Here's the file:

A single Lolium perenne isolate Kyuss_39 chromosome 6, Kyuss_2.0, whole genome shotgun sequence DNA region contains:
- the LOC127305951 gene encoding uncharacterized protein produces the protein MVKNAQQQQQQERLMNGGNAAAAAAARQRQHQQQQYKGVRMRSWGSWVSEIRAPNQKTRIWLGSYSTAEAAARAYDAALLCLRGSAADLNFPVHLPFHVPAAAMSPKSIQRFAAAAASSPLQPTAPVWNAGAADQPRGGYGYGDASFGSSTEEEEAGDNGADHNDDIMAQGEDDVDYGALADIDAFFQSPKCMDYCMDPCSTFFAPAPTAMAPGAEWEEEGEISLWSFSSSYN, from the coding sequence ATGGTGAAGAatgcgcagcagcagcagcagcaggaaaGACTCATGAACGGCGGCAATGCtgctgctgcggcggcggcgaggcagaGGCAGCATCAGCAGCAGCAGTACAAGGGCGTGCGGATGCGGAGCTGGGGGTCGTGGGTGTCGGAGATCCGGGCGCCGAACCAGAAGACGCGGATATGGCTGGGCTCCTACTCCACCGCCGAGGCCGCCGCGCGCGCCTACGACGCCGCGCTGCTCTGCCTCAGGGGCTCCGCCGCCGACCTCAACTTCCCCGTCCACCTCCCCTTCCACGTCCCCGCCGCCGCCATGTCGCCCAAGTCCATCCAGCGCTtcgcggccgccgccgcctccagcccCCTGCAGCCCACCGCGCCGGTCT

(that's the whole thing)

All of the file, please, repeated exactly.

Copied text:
A single Lolium perenne isolate Kyuss_39 chromosome 6, Kyuss_2.0, whole genome shotgun sequence DNA region contains:
- the LOC127305951 gene encoding uncharacterized protein produces the protein MVKNAQQQQQQERLMNGGNAAAAAAARQRQHQQQQYKGVRMRSWGSWVSEIRAPNQKTRIWLGSYSTAEAAARAYDAALLCLRGSAADLNFPVHLPFHVPAAAMSPKSIQRFAAAAASSPLQPTAPVWNAGAADQPRGGYGYGDASFGSSTEEEEAGDNGADHNDDIMAQGEDDVDYGALADIDAFFQSPKCMDYCMDPCSTFFAPAPTAMAPGAEWEEEGEISLWSFSSSYN, from the coding sequence ATGGTGAAGAatgcgcagcagcagcagcagcaggaaaGACTCATGAACGGCGGCAATGCtgctgctgcggcggcggcgaggcagaGGCAGCATCAGCAGCAGCAGTACAAGGGCGTGCGGATGCGGAGCTGGGGGTCGTGGGTGTCGGAGATCCGGGCGCCGAACCAGAAGACGCGGATATGGCTGGGCTCCTACTCCACCGCCGAGGCCGCCGCGCGCGCCTACGACGCCGCGCTGCTCTGCCTCAGGGGCTCCGCCGCCGACCTCAACTTCCCCGTCCACCTCCCCTTCCACGTCCCCGCCGCCGCCATGTCGCCCAAGTCCATCCAGCGCTtcgcggccgccgccgcctccagcccCCTGCAGCCCACCGCGCCGGTCT